A University of Virginia associate dean of students filed a multi-million dollar defamation lawsuit against Rolling Stone on Tuesday, alleging that the magazine portrayed her as callous and indifferent to allegations of sexual assault on campus and made her the university’s “chief villain” in a now-debunked story about a fraternity gang rape.Nicole Eramo is seeking more than $7.5 million in damages from Rolling Stone, its parent company Wenner Media and Sabrina Rubin Erdely, the investigative journalist who wrote the explosive account of sexual assault on the campus in Charlottesville, Va. The magazine retracted the story after news organizations and the Columbia University journalism school found serious flaws in it.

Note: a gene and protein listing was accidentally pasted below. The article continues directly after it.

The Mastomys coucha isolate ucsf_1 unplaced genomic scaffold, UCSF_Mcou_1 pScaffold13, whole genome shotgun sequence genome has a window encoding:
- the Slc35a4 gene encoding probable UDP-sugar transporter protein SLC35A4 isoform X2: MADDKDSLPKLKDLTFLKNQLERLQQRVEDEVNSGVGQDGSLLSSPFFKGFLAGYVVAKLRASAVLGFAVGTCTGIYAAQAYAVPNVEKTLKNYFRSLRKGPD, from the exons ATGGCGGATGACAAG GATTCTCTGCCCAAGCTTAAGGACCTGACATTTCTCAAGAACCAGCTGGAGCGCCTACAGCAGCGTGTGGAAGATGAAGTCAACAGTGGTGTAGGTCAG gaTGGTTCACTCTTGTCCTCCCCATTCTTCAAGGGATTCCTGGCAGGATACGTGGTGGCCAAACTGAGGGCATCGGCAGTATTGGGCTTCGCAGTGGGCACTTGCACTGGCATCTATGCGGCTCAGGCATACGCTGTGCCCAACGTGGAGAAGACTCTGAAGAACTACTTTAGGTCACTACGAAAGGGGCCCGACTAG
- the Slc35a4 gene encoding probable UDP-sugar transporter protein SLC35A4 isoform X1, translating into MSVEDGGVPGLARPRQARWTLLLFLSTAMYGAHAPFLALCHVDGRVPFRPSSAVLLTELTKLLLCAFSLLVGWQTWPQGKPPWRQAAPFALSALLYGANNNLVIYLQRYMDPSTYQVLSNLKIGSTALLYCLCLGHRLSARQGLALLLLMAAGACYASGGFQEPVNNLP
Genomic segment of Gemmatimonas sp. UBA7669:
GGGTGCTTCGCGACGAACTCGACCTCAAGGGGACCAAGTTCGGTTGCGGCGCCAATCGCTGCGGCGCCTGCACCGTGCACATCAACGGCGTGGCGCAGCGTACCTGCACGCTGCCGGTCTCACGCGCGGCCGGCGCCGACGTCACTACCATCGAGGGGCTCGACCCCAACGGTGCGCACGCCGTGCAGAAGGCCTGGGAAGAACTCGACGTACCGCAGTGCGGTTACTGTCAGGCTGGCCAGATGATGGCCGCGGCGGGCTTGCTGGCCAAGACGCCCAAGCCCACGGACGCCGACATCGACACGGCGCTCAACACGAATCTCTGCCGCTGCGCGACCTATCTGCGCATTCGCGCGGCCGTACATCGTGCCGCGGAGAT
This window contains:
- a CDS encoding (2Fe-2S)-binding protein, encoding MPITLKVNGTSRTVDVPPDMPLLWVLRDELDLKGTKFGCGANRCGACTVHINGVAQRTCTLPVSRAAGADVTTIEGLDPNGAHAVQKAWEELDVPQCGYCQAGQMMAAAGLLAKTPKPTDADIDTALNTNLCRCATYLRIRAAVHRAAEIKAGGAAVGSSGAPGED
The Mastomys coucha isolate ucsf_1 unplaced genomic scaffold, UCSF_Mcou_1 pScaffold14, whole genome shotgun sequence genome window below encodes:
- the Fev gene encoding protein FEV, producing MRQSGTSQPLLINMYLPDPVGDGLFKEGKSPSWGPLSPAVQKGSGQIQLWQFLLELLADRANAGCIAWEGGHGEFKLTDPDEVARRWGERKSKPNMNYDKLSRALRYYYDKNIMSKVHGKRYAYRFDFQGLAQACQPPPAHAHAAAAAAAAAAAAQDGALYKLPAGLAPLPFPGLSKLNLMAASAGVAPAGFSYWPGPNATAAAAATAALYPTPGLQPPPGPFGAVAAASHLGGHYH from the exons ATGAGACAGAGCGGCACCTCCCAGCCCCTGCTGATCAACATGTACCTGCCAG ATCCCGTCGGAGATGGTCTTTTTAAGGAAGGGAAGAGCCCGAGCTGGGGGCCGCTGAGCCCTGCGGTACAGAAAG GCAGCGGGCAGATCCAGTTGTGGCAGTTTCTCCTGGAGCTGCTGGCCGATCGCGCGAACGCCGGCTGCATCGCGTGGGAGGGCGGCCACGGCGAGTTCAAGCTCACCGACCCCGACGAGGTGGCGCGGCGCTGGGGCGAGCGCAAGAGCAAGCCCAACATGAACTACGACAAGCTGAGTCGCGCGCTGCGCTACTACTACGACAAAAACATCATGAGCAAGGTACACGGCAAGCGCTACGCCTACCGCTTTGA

(Associate Dean) Eramo, who is the university’s chief administrator dealing with sexual assaults, argues in the lawsuit that the story destroyed her credibility, permanently damaged her reputation and caused her emotional distress. She assailed the (Rolling Stone) account as containing numerous falsehoods that the magazine could have avoided if it had worked to verify the story of its main character(.)
The root of the problem.
There is much concern expressed these days about young people who have become radicalized and have embraced militant Islam. Little reporting is done, however, on the degree to which the mainstream media have become radicalized and are playing their role in the dissemination and enforcement of militant secularism and the marginalization of opinions that dissent from the politically correct status quo.
In the frantic effort to attract large volumes of traffic, to in turn bring in advertisers, websites often turn to all manner of SEO (search engine optimization) manipulation and sensational, empty-calorie fare. (USA TODAY is hardly immune to this development.)—Rieder, 2014.